The best care also includes better prevention. Many serious gastroenterological diseases could be effectively prevented by better nutrition, by more exercise, by less alcohol consumption, by screening colonoscopy, to name just a few. While screening colonoscopy is overall a real success story in Germany, the other aspects of prevention are much ignored. A recent paper in the Lancet impressively showed how in Scotland the introduction of an increased minimum charge on alcoholic beverages quickly and markedly reduced alcoholic liver disease hospital admissions and mortality within a short time period. As a community, we should push our politicians and society as a whole to acknowledge the enormous potential of prevention. And as investigators, we should study in more detail the effectiveness of different measures, and their pathophysiology. The microbiome may here again become a particular focus – we still need to learn a lot more before we can recommend specific preventive microbiome interventions, but we already know enough to recommend a more varied, primarily vegetable-based diet with a reduced calorie intake and more physical exercise. As good gastroenterologists, especially as a scientific community, we span the whole spectrum from prevention, to diagnosis, individualized effective therapies, and for many patients also at the end good palliative care. Our congress will discuss this enormously wide spectrum of topics, and hopefully display the fascinating spectrum of options we have available, and the chances opening up for the future.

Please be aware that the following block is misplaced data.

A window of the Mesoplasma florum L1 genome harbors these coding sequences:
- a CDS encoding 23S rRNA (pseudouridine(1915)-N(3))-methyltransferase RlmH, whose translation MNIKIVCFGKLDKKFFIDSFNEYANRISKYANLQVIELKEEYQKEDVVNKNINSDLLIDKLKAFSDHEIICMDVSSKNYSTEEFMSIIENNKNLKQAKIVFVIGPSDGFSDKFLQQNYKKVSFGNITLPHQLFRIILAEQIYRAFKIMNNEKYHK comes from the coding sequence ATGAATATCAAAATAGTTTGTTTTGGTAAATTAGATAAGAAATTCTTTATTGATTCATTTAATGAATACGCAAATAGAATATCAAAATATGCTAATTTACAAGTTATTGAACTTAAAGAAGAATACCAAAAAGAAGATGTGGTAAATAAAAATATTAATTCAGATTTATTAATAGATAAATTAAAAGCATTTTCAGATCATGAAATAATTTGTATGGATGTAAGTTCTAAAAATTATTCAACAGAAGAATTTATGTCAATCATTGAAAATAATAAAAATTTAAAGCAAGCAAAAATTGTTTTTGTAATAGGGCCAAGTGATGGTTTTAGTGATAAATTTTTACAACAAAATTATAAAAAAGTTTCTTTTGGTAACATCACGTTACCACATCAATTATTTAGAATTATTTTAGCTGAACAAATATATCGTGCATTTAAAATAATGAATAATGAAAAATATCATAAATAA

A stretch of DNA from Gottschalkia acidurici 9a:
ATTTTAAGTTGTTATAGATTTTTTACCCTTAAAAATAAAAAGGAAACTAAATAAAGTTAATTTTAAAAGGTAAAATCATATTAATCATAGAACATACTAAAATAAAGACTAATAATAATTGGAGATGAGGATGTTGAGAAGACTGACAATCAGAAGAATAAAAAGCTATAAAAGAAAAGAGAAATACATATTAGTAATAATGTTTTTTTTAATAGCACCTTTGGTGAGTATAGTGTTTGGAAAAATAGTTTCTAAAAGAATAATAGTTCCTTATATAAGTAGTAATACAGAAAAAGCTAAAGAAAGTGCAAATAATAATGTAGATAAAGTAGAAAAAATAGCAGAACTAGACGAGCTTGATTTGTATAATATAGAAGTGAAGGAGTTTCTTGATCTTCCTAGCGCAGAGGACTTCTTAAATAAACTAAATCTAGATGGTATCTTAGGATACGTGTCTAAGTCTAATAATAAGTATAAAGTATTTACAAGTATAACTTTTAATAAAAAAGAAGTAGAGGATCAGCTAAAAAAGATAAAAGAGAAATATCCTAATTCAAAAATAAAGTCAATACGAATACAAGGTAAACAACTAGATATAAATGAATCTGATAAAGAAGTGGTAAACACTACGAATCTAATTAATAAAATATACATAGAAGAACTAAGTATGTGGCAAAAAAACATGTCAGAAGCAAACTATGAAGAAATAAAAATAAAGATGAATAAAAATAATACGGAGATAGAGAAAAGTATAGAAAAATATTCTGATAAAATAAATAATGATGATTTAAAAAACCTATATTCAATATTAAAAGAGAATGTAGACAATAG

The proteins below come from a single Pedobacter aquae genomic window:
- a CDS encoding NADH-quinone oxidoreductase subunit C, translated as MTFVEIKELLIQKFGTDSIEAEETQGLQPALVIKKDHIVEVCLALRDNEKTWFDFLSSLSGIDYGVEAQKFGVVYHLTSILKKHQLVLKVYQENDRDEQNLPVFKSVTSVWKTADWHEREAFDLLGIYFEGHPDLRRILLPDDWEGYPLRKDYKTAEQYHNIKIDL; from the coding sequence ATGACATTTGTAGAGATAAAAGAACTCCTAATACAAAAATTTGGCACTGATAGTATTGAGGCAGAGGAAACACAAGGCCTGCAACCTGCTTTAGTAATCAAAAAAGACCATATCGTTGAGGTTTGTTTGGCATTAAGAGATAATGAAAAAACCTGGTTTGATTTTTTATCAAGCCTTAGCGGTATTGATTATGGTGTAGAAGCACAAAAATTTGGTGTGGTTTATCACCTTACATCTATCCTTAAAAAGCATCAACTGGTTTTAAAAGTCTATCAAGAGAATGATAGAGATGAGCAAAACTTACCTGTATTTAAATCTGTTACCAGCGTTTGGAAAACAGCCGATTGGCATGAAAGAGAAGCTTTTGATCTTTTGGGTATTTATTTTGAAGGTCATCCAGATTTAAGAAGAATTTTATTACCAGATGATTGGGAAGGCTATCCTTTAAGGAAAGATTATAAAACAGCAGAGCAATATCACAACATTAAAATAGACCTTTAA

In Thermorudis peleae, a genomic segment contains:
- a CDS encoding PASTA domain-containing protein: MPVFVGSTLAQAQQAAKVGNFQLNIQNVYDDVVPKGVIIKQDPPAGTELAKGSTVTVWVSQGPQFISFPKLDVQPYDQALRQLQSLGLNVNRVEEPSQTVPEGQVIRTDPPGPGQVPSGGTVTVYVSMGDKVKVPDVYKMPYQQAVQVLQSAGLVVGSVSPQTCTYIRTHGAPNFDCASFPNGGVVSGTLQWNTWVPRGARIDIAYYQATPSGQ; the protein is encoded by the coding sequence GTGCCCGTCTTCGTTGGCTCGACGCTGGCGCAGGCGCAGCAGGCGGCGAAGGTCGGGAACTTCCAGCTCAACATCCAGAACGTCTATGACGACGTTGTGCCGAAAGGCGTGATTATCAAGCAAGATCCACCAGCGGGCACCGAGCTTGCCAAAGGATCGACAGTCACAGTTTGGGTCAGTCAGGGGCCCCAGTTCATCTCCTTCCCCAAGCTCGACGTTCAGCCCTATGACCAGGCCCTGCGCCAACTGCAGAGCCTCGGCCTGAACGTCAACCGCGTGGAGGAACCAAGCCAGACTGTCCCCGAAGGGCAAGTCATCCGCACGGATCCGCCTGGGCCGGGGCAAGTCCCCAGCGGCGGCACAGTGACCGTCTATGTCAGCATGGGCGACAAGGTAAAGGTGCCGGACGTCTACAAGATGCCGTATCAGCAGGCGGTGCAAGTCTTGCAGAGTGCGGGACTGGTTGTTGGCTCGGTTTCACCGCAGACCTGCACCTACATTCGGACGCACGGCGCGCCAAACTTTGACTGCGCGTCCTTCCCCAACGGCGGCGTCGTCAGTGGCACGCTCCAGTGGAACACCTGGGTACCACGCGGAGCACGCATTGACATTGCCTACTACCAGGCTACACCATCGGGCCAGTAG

The authors have no conflicts of interest to declare.

No funding sources for this study.

Peter Huebener – writing and critical revision of the manuscript. Tania Amin – critical revision of the manuscript. Ansgar W. Lohse – initial draft, writing, and critical revision of the manuscript.